The new module is mapped to the /ldap/login URL.
    LiftRules.dispatch.append {
      case Req("ldap" :: "login" :: Nil, _, PostRequest) =>
        val from = S.referer openOr "/"

It is necessary to check whether LDAP is enabled based on the setting in the property file and if that's the case, the user credentials are read from the HTTP request and used for the subsequent authentication in LDAP with the LDAPVendor.bindUser method. It takes the distinguished name (composed of username that comes from the HTTP request and the prefix/user base taken from the property file) and password and returns a Boolean. The next step is to check if the user is authorized with the checkRoles method.

      val ldapEnabled = Props.getBool("ldap.enabled") openOr false
      if(ldapEnabled) {
        val name = S.param("username").map(_.trim.toLowerCase) openOr ""
        val pwd = S.param("password").map(_.trim) openOr ""
        if(myLdap.bindUser(constructNameWithPrefix(name), pwd) && checkRoles(constructDistinguishedName(name))) {

After successful authentication and authorization, an attempt is made to find the existing User. If found, the User is logged in into the application. Otherwise, a new instance of User class is created, populated with attributes from LDAP, saved into the database and then logged in.

          (for {
              user <- UserAuth.find(By(UserAuth.authKey, name),
                                    By(UserAuth.authType, moduleName)).flatMap(_.user.obj) or
              User.find(By(User.nickname, name))
            } yield user) match {
            case Full(user) =>
              logInUser(user)
            case Empty =>
              val usr = User.createAndPopulate.nickname(name).saveMe
              val ldapAttrs = getAttrs(constructDistinguishedName(name))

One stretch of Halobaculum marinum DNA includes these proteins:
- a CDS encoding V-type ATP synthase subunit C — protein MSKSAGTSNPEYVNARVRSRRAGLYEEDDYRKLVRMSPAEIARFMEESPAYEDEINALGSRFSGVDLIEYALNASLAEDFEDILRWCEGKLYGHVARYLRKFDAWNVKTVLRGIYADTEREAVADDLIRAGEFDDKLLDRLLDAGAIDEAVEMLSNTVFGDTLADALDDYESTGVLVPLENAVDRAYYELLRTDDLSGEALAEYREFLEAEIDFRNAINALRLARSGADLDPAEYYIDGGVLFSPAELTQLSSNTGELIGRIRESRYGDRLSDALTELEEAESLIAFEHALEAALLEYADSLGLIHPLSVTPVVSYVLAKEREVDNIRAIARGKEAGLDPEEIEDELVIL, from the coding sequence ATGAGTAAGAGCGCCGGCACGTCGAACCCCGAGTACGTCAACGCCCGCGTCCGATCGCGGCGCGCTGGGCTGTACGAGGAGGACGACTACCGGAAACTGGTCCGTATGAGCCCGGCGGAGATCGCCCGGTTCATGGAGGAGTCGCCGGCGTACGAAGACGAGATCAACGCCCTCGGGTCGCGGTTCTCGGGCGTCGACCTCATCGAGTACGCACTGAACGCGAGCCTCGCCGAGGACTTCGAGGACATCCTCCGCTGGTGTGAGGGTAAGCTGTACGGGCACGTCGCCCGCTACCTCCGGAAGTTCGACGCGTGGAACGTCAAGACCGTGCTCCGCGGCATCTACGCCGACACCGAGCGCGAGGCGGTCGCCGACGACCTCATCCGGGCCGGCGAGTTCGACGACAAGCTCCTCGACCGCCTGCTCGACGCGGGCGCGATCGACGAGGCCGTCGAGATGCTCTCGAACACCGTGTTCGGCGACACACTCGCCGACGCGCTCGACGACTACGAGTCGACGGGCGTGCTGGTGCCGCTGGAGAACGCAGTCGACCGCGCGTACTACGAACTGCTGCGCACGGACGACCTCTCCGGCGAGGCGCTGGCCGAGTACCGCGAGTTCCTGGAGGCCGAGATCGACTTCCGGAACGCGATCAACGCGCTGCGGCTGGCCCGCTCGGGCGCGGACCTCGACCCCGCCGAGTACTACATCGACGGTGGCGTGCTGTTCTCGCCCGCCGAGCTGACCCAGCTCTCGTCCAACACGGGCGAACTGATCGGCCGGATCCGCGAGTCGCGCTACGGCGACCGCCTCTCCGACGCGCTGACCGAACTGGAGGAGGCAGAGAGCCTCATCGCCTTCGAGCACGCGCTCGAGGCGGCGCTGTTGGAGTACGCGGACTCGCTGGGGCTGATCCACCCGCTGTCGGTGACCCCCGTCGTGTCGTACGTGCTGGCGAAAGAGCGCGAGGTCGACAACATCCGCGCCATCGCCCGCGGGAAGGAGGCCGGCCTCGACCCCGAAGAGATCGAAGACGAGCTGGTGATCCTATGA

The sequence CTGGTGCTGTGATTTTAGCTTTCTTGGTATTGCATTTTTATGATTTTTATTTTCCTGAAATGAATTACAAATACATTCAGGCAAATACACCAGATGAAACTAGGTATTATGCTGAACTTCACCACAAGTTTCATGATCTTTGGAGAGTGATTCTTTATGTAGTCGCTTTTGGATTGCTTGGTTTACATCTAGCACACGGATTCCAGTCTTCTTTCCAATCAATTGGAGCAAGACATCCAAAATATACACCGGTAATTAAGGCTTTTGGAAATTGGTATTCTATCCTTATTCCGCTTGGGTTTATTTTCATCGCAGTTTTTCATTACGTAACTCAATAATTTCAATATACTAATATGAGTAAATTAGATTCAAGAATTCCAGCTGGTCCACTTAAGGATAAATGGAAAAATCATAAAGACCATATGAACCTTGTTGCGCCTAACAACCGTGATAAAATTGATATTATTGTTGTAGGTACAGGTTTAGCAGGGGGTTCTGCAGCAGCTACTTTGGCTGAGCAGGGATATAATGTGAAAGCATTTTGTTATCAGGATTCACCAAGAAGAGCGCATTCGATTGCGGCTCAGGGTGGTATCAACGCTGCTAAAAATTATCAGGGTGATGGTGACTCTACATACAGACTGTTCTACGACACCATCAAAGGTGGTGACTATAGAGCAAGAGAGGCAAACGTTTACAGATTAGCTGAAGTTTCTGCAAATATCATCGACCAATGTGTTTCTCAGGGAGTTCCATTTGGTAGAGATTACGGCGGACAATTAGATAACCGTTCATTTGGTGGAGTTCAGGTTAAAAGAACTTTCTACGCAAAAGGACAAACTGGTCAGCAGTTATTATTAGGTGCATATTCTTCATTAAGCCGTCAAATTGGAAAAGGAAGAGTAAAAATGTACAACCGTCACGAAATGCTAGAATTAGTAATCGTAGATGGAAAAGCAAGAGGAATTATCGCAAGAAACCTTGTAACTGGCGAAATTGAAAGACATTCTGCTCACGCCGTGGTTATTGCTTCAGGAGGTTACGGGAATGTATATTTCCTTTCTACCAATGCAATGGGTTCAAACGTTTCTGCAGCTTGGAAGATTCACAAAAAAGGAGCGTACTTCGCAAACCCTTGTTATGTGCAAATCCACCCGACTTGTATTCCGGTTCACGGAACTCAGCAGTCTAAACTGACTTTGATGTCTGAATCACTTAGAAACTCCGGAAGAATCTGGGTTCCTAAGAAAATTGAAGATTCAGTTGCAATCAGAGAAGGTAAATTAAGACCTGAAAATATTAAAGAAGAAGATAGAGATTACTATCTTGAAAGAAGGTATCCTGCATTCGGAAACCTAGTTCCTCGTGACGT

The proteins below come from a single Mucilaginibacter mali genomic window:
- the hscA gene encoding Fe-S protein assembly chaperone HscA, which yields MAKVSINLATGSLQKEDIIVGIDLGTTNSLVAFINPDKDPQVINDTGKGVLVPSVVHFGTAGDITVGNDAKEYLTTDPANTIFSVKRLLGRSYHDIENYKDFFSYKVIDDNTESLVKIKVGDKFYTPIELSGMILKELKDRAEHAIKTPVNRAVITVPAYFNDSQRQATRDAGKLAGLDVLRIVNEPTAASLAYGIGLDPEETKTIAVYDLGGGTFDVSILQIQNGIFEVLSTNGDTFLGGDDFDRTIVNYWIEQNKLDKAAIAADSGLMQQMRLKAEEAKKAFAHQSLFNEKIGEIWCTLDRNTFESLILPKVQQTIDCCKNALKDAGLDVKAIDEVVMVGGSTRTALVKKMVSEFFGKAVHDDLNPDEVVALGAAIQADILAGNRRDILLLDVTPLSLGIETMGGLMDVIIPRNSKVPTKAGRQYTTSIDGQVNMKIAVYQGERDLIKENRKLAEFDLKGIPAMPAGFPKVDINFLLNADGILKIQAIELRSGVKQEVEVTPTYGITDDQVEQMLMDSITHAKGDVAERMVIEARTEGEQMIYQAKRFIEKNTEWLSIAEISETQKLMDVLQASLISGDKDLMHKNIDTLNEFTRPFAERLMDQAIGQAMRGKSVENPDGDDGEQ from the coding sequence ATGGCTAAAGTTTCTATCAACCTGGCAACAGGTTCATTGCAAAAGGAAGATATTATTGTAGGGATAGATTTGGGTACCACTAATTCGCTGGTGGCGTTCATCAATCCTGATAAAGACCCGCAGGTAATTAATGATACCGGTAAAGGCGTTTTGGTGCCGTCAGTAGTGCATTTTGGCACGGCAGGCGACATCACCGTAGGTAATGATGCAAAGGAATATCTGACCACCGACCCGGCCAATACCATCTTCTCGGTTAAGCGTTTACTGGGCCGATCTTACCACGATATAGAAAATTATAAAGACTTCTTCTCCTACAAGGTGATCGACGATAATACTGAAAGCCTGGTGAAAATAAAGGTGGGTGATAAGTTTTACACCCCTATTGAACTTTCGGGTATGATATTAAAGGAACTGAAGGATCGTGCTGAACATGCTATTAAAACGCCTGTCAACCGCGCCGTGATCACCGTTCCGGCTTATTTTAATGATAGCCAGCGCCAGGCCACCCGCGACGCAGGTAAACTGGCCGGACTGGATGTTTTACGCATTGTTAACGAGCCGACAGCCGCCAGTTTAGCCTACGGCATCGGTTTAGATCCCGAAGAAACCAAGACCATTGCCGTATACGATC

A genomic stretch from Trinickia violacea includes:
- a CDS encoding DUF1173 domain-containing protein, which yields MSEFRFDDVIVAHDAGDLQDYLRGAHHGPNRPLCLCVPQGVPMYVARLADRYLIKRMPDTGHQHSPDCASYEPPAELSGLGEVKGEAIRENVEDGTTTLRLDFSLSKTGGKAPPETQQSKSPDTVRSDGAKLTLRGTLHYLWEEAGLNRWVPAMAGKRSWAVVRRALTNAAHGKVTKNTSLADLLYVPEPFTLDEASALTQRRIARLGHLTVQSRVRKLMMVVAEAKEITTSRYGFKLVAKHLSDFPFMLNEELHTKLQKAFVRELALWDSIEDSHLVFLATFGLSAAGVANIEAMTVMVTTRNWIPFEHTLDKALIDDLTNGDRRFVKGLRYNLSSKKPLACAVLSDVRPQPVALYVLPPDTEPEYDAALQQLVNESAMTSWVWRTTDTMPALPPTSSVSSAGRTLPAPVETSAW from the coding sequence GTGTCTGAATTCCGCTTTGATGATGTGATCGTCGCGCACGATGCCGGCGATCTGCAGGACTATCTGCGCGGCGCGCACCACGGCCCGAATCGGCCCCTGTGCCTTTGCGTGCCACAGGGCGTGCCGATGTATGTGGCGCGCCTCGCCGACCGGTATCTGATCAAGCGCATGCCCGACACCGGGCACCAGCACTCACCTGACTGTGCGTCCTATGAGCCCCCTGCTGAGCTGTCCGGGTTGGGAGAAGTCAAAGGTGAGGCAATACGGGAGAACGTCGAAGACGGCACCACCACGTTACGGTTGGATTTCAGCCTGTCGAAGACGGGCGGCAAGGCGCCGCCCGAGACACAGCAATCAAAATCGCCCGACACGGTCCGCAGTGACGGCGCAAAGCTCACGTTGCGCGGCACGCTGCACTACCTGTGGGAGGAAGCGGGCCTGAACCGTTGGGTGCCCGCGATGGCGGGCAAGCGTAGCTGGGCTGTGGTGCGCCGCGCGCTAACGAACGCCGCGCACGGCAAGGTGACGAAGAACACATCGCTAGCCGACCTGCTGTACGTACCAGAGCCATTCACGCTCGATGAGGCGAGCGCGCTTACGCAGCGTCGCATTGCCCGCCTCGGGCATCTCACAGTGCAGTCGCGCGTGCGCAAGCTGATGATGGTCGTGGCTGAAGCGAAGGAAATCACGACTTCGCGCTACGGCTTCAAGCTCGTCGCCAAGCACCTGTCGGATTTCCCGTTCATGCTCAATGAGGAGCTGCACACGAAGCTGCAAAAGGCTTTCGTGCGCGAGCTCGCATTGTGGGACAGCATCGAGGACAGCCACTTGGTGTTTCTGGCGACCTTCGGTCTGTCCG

val firstName = ldapAttrs("givenName").head
              val lastName = ldapAttrs("sn").head
              val mail = ldapAttrs("mail").head
              usr.firstName(firstName).lastName(lastName).save
              UserAuth.create.authType(moduleName).user(usr).authKey(name).save
              logInUser(usr)
          }
        } else {
          S.error(S.?("base_user_err_unknown_creds"))
        }
      }
 
      S.redirectTo(from)
    }
  }

The method checkRoles takes the username as a parameter and iterates through a list of roles defined in the property file to see whether the current role contains this name as a value of its uniqueMember attribute. If that's the case, it assign this role to the currentRole var of LDAPBase trait (it will be then saved in the HTTP session) and returns true, otherwise it returns false.
def checkRoles(who : String) : Boolean = {
    for (role <-rolesToCheck) {
      val ldapAttrs = getAttrs(constructDistinguishedName(role, true))
      val uniqueMember = ldapAttrs("uniqueMember").head
      if(who == uniqueMember) {
        currentRole = role
        return true
      }
    }
    return false;
  }

The last thing I'm going to mention are the two new properties in the default.props file. The property ldap.groupBase specifies the path in LDAP under which groups are searched. The list of application roles is set in the role_list property as a string separated by commas.

default.props

;Group base DN to check whether user has specific role
ldap.groupBase=ou=Groups,ou=esme,dc=lester,dc=org
 
;Allow access to application for following roles
role_list=esme-users,monitoring-admin

Note that the lift-ldap module also has to be added as a dependency to the Maven pom.xml and/or the SBT project file to work with the Lift LDAP API.

Conclusion


In this article, we have discovered how to authenticate the User directly in LDAP using the Lift API as well as the corresponding changes in the UserAuth class.

Links

Lift API: http://scala-tools.org/mvnsites/liftweb-2.3/